Monster is a frightening thriller that’ll scare you silly, but it’s not without flaws.
At sixteen Nash thought that the fight to become Head Girl of a prestigious boarding school Bathory would be the biggest battle she’d face. Until her brother’s disappearance leads to Nash being trapped at the school over Christmas with Bathory’s assorted misfits. As a blizzard rages outside, strange things are afoot in the school’s hallways, and legends of the mysterious Beast of Bathory – a big cat rumoured to room the moors outside the school – run wild. Yet when the girls’ Matron goes missing it’s clear that something altogether darker is to blame – and that they’ll have to stick together if they hope to survive.
Goodreads | Amazon | Waterstones
I love reading something scary from time to time, so I was looking forward to picking up C. J. Skuse’s Monster. With a boarding school setting and a frightening myth to propel the story forward, Monster will have you on the edge of your seat for the most part, but it does have its flaws.
Monster does get off to a slow start, but the second half of the book with its nail-biting tension makes up for it somewhat. One big downfall of Monster is the characters, though. To start with I was excited to see an interesting mix of personalities but those personalities are a quite overshadowed by the obsession with boys (and really, really bad boys at that) and their mean spirit towards each other.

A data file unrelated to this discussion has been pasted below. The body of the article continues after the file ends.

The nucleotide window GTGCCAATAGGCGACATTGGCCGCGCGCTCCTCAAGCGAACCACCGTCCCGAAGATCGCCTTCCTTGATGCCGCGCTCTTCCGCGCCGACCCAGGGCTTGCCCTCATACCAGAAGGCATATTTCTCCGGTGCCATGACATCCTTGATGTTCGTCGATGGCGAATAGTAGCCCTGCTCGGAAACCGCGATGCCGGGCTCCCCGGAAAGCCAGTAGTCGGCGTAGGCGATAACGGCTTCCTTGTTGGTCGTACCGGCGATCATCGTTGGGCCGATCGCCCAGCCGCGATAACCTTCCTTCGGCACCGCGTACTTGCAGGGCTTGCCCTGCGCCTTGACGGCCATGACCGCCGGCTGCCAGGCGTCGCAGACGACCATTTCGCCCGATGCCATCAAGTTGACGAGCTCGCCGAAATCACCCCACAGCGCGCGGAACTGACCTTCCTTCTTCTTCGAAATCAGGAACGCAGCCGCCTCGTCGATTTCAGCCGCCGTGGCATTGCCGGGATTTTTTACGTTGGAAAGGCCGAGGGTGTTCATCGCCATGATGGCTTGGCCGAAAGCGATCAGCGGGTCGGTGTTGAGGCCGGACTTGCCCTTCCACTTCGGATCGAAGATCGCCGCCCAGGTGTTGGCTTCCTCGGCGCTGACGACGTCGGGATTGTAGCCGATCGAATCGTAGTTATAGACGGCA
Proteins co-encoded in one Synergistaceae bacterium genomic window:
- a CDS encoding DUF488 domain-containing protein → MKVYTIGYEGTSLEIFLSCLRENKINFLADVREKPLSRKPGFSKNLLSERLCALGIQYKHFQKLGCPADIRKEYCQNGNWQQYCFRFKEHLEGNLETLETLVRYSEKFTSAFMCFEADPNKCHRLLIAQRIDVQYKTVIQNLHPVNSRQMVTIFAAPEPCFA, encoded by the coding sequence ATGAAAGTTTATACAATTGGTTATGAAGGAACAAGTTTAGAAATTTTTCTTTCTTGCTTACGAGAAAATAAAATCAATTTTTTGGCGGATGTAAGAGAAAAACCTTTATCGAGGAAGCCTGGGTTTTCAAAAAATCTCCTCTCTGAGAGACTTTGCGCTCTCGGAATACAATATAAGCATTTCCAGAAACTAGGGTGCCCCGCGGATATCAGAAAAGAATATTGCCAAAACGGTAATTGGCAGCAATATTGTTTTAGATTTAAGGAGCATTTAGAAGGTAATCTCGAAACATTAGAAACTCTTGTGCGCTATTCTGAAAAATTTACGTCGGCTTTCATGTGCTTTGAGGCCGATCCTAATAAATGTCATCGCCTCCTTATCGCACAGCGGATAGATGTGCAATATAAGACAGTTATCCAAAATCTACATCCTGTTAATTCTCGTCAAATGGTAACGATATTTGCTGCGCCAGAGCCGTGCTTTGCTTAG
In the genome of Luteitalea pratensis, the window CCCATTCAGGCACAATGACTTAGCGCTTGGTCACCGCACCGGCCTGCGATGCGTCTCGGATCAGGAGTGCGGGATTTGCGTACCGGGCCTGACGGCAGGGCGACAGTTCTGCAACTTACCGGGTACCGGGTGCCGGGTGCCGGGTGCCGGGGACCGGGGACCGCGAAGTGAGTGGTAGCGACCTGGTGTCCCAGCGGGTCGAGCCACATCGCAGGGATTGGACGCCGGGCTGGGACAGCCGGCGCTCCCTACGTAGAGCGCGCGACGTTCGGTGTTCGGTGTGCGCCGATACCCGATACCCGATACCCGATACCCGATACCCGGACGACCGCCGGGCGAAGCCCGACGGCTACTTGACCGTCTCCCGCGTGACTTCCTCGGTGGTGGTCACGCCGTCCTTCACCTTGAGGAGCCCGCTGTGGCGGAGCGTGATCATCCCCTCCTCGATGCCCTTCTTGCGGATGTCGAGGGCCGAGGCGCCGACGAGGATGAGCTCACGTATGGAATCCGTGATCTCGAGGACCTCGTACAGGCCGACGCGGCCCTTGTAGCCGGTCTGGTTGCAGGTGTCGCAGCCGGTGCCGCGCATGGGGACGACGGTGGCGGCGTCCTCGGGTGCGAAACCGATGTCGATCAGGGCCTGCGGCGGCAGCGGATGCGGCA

Then there were the endless questions I had about why on earth they were still stuck in the school towards the end. Surely they could have figured out a way to escape it!?
And finally there was the underlying story about Nash’s brother, which I assumed would lead to something quite big in the end but actually it was the author’s way of giving Nash a reason to stay in the boarding school and therefore become trapped there.
Despite its flaws, I did find Monster entertaining and if thrillers are your thing it’s worth picking up, just don’t expect to be completely blown away and be prepared for some unanswered questions.
*** 3/5 stars
You might also like:
Lying About Last Summer by Sue Wallman
In the Dark in the Woods by Eliza Wass